- "Love Pt. 2" (0:11)
- "Because of Love" (4:20)
- "Wind" (0:11)
- "Again" (3:46
- "Another Lover" (0:11)
- "Where Are You Now" (5:47)
- "Hold on Baby" (0:12)
- "The Body That Loves You" (5:32)
- "Rain" (0:18)
- "Any Time, Any Place" (7:08)
- "Are You Still Up" (1:36)
- "Sweet Dreams" (0:14)
- "Whoops Now" (4:59)
"My mind is starting to burn with forbidden tropes"
- all lowercase letters: The album title, janet plus a period.
- Award-Bait Song: By virtue of its inclusion in the film Poetic Justice, "Again" became that, even though it wasn't on that film's own soundtrack album. It was indeed nominated for an Oscar. An alternate version of its music video features scenes from the film playing on a TV.
- But I Would Really Enjoy It: "If" is all about this trope and then some.
- Dominatrix: Implied in "If", especially in its preceding intro and the music video, where Janet and her dancers are in total control of the male dancers."Be a good boy, and put this on..."
- Epic Rocking: The R&B equivalent, as "Any Time, Any Place" and "This Time" are both around seven minutes.
- Genre Throwback: "New Agenda" is a throwback to both the production and sociopolitical lyricism of Rhythm Nation, complete with a guest rap, courtesy of the forever militant Chuck D.
- Hip Hop Soul: One of the first hip hop soul albums to be released during the slow decline of new jack swing, though the latter still held a significant influence over the album.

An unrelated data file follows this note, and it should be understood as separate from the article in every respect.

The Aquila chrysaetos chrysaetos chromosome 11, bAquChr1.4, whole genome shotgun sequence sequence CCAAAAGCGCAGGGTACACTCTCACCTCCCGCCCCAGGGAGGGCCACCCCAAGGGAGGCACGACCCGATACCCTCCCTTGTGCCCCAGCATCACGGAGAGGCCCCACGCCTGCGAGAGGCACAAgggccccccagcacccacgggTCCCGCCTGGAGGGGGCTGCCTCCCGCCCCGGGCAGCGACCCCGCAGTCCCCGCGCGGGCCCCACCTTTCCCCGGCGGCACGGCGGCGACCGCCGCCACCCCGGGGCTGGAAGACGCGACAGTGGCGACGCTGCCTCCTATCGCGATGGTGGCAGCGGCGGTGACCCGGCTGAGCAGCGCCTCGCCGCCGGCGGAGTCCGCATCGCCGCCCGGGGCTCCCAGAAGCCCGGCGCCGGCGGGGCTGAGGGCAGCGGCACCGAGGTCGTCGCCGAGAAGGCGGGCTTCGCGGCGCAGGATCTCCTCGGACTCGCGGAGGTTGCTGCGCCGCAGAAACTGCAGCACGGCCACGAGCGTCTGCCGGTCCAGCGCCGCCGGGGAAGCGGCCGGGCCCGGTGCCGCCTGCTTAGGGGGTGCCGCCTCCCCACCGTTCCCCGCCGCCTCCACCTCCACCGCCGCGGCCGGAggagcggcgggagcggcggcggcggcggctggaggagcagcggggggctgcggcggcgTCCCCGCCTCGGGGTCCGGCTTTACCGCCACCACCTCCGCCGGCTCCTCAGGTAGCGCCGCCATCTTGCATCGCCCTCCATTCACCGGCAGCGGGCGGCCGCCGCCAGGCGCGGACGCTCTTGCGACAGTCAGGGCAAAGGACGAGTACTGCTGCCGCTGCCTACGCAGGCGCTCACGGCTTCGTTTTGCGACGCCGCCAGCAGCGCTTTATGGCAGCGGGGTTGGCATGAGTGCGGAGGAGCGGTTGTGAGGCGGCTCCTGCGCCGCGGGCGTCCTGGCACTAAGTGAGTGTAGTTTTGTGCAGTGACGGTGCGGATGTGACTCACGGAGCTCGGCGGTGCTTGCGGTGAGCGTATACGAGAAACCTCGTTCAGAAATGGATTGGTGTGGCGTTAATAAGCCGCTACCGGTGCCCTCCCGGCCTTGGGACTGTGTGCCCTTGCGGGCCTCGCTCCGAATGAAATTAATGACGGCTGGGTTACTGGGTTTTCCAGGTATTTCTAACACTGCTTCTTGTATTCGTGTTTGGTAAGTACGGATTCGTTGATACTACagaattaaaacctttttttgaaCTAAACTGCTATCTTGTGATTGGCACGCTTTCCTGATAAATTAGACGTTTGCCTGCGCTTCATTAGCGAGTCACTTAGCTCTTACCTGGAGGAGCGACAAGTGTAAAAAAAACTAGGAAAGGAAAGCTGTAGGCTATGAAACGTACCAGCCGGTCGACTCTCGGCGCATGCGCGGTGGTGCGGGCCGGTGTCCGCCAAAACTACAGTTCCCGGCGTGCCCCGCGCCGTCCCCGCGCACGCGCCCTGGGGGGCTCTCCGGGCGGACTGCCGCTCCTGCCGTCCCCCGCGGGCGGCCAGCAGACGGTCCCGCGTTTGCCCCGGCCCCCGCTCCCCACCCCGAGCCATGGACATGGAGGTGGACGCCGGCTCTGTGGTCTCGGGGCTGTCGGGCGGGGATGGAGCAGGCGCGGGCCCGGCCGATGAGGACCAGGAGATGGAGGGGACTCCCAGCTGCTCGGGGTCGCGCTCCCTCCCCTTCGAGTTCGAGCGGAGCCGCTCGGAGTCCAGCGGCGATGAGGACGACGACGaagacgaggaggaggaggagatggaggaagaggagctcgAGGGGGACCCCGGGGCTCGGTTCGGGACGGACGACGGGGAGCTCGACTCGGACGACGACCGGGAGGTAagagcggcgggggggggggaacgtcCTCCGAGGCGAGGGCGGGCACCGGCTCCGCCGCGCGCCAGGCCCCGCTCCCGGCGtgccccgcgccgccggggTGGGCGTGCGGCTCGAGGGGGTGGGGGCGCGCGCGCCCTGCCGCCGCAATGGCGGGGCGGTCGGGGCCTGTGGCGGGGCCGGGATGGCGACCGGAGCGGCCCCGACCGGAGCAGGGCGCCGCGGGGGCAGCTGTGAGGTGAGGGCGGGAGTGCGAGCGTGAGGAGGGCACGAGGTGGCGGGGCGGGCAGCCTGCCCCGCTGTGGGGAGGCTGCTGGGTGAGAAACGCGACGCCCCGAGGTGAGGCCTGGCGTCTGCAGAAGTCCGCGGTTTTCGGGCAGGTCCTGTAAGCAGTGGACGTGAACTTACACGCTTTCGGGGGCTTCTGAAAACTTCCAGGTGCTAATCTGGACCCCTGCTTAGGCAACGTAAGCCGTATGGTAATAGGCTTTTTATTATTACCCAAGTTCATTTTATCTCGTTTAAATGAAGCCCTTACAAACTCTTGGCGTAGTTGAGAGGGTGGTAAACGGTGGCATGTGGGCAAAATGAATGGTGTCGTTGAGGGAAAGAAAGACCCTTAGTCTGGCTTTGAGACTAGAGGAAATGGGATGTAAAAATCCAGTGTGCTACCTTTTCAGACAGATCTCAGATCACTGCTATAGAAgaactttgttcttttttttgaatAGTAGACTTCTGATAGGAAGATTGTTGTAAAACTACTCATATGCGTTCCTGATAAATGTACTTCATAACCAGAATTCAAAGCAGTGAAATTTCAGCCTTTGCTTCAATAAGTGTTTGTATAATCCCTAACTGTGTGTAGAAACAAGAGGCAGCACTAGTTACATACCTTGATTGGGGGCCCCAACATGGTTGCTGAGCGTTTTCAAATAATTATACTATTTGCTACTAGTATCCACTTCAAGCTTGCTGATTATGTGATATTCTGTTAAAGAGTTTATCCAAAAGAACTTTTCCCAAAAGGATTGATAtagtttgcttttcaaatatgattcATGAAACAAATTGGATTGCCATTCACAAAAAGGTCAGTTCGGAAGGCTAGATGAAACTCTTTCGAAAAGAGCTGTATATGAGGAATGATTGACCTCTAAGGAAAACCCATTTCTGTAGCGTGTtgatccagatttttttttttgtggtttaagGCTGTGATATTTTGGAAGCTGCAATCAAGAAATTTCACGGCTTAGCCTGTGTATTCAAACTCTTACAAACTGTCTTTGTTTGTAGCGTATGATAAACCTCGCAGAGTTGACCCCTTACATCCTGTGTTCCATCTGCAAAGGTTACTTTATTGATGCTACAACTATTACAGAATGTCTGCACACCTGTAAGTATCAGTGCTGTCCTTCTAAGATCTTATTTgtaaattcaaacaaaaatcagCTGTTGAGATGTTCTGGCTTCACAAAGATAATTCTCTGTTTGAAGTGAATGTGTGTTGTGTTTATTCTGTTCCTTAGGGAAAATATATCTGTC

- Hotter and Sexier: Critics noted how much riskier Janet's lyrics were in this album. She sought to give female perspective to sexuality, and by all accounts, it worked. Retrospective reviews would state her sexuality was even better than Madonna. She hammered this point home with the cover. See Shirtless Scene.
- Making Love in All the Wrong Places: "Any Time, Any Place" has Janet so hot for her lover, she doesn't want to wait to get to a room.
- New Jack Swing: janet. was Janet's last album to heavily feature the style she helped put on the map. "If" is particularly strong in this style.
- Old Flame: The subject of "Again" is expressing trepidation about meeting a former lover, and discovering that her feelings for him haven't completely gone away.
- Sampling: Even moreso than Rhythm Nation:
- "That's the Way Love Goes" samples James Brown's "Papa Don't Take No Mess", and interpolates a song by Toto.
- "You Want This" samples "Love Child" by The Supremes and "Jungle Boogie" by Kool & the Gang.
- "If" samples "Someday We'll Be Together" by The Supremes and "Honky Tonk Haven" by John McLaughlin.
- "New Agenda" samples songs by Kool & the Gang, Stevie Wonder, and Average White Band.
- Self-Titled Album: Subverted, as it's just her first name. She wanted to make a name for herself, and emphasize that her personal success had nothing to do with her famous family.
- Shirtless Scene: A very rare female example. The full version of the cover (which was initially used for Janet's Rolling Stone cover, and would be used for the Limited Edition cover) shows Janet completely topless, with only a pair of hands (belonging to her then-husband René Elizondo Jr.) covering up her breasts. This version of the cover has since been lampooned by nearly everyone and everything.
- The Stinger: The Hidden Track "Whoops Now" could be considered one.
Don't ever let me go
Say it just one time
Say you love me
God knows I do